Interestign thread already. I am sure there will be some other instructive stories told here. With all of the redundant systems onboard, I agree with the comment about getting someone else competitant on the boat. My wife enjoys going along, and trusts me to do everything. I am slowing teaching my oldest daughter some stuff, such as radio operation because I can convince her to do this more than I can my wife. Maybe there should be a CG class for wifes or something. It would be a good step to have someone else on board that can get the boat back to port.
    Couldn't agree more and great idea. For some reason I don't think us husbands are the best teachers to our wives. Go figure

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    Member Gerberman's Avatar
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    I have a rule on my boat, everyone always wears an inflatable, or they do not go. period, no Ifs, ands or buts. I bought enough for everyone to wear, a number of different models. I am not a charter boat, but I go thru the same saftey speech that should be on all charter boats., Where and how to use the radios, how to read the GPS, to call out the position. how to start the engines and how to look at the gps chart. I have a throw ring on the cabin door, lines fixed on the bow and stern, and a ladder permanently mounted on the stern. When we are 50 to 70 miles off shore there is no one around to help, We must be able to rescue ourselves. My boat is 34 feet long 12 feet wide and has 4 foot freeboard.

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    Member jrogers's Avatar
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    Quote Originally Posted by gerberman View Post
    I have a rule on my boat, everyone always wears an inflatable, or they do not go. period, no Ifs, ands or buts.
    Do you require everyone to wear them in the boat while in the cabin? It seems like this would be pretty uncomfortable. My rule is that kids have to wear them outside the cabin all the time, and adults it is a personal choice (kind of like a helmet law). I try to wear mine all of the time outside, but I get lazy sometimes which I should get better about. Often I am the only one that can get the boat back, so it is pretty important that I stay functional.
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    Member Gerberman's Avatar
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    Everyone wears them all the time, that is the rule, any questions see rule #1. I think the inflatables are comfortable enough to wear all the time and anyone who goes with me will agree or not go. see rule #1. A boat can flip, sink or a person can fall overboard in a millisecond, A friend had a boat sink out from under him while Halibut fishing this year, by the time they knew what was happening they had less than 30 seconds before they were in the water, not wearing their life jackets, looking for them. He always wears one now.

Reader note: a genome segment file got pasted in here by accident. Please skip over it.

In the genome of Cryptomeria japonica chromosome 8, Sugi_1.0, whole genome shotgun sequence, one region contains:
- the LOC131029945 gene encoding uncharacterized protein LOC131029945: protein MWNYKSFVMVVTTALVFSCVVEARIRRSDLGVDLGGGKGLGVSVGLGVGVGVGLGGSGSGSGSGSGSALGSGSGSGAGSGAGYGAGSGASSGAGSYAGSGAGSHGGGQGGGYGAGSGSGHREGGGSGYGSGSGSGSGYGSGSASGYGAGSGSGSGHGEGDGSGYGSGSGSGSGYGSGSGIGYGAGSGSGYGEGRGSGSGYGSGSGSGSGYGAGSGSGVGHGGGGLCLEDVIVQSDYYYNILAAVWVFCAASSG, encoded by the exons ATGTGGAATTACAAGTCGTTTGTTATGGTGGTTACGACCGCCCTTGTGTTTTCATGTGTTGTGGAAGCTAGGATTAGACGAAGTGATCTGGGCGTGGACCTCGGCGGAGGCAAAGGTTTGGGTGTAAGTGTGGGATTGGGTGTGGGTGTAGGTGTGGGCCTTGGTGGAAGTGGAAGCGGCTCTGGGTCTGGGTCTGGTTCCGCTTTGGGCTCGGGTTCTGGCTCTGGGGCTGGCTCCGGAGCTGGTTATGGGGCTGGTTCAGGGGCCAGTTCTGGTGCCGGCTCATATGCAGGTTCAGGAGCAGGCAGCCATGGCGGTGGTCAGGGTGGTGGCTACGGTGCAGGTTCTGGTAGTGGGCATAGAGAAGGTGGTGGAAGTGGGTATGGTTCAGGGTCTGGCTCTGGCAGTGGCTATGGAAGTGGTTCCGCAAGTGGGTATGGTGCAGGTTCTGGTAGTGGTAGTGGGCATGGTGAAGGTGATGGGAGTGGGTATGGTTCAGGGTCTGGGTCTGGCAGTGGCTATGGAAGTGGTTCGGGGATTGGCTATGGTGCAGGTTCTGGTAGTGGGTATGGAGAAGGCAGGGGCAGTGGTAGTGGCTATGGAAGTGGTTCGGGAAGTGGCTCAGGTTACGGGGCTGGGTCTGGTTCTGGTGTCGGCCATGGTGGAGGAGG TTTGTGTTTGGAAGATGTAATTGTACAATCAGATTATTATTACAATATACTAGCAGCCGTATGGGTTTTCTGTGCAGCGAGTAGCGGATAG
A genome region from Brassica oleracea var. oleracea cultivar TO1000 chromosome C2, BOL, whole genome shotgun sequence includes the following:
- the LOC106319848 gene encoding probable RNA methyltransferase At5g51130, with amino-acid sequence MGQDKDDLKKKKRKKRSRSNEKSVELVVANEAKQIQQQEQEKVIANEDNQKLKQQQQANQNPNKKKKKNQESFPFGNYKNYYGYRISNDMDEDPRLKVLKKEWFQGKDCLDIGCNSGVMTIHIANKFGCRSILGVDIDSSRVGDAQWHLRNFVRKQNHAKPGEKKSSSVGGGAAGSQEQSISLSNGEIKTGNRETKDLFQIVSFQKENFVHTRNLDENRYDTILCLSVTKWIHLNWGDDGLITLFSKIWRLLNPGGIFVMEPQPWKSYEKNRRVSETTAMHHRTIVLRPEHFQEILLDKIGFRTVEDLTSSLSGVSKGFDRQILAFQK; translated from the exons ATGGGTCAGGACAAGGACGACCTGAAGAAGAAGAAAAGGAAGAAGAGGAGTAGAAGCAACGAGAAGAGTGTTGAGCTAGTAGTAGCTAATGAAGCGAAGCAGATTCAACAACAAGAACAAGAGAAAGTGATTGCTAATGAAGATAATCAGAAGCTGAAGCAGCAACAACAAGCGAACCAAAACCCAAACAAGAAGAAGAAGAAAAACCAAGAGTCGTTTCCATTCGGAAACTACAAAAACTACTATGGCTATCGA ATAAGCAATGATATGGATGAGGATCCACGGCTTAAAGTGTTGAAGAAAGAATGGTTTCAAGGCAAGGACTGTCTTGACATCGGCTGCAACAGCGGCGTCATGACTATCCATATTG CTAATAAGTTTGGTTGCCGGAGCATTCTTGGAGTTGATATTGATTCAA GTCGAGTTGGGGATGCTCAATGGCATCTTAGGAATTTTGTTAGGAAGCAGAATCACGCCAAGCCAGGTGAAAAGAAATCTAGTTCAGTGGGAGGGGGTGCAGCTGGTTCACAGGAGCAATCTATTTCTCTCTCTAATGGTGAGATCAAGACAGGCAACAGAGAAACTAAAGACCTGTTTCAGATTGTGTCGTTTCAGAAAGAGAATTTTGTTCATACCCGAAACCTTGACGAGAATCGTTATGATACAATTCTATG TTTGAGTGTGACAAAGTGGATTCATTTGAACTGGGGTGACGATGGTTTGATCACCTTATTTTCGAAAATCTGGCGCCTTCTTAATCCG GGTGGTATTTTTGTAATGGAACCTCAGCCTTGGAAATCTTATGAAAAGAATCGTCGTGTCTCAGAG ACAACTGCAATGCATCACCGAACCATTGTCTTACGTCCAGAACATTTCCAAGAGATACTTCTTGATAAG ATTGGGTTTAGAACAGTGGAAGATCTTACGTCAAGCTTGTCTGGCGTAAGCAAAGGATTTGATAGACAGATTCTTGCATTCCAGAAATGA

11. #11
    Member fullbush's Avatar
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    The use of a PFD 100% of the time is just not practical. I advise the use of them 100% of the time in recreational situations (while outside the cabin like jrogers said). In my business if I go overboard a life jacket is the least of my worries. It'll just make it easier for the CG helo to spot my body.
    Last edited by fullbush; 09-27-2010 at 22:20. Reason: did I mention this is an excellent thread?

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    Member breausaw's Avatar
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    My wife and my 10 year old son are both competent with most operations of the boat. Iím totally confident Jody would have no problem returning to port and handling a variety of emergencies, etc. Jacob gets a lot of practice operating the boat to include starting and stopping the motor, forward and reverse maneuvering, underway navigation, etc; I let him do as much as possible. If one of us is on deck unaccompanied another is always watching, we take no chances.
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    Member Jimw's Avatar
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    If you are on my boat, you have a pfd on. We keep them on the 7 and 2 year old even off the boat. The rivers and tides run quick, one second they are there and the next second they are gone. The kids dont have the size or strength to swim or move with wet clothes on.
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    Member Frostbitten's Avatar
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    Quote Originally Posted by jrogers View Post
    Do you require everyone to wear them in the boat while in the cabin? It seems like this would be pretty uncomfortable. My rule is that kids have to wear them outside the cabin all the time, and adults it is a personal choice (kind of like a helmet law). I try to wear mine all of the time outside, but I get lazy sometimes which I should get better about. Often I am the only one that can get the boat back, so it is pretty important that I stay functional.
    Good point, and I should correct myself. We all wear PFD's all the time except when sleeping. My wife makes darned sure the kids wear theirs and hounds me pretty good about mine...something about her not wanting to have to break in a new husband.

  15. #15

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    Good idea also is to have a rope with a loop tied off to a stern cleat, that you can use as a step to step back in the boat if you fall out.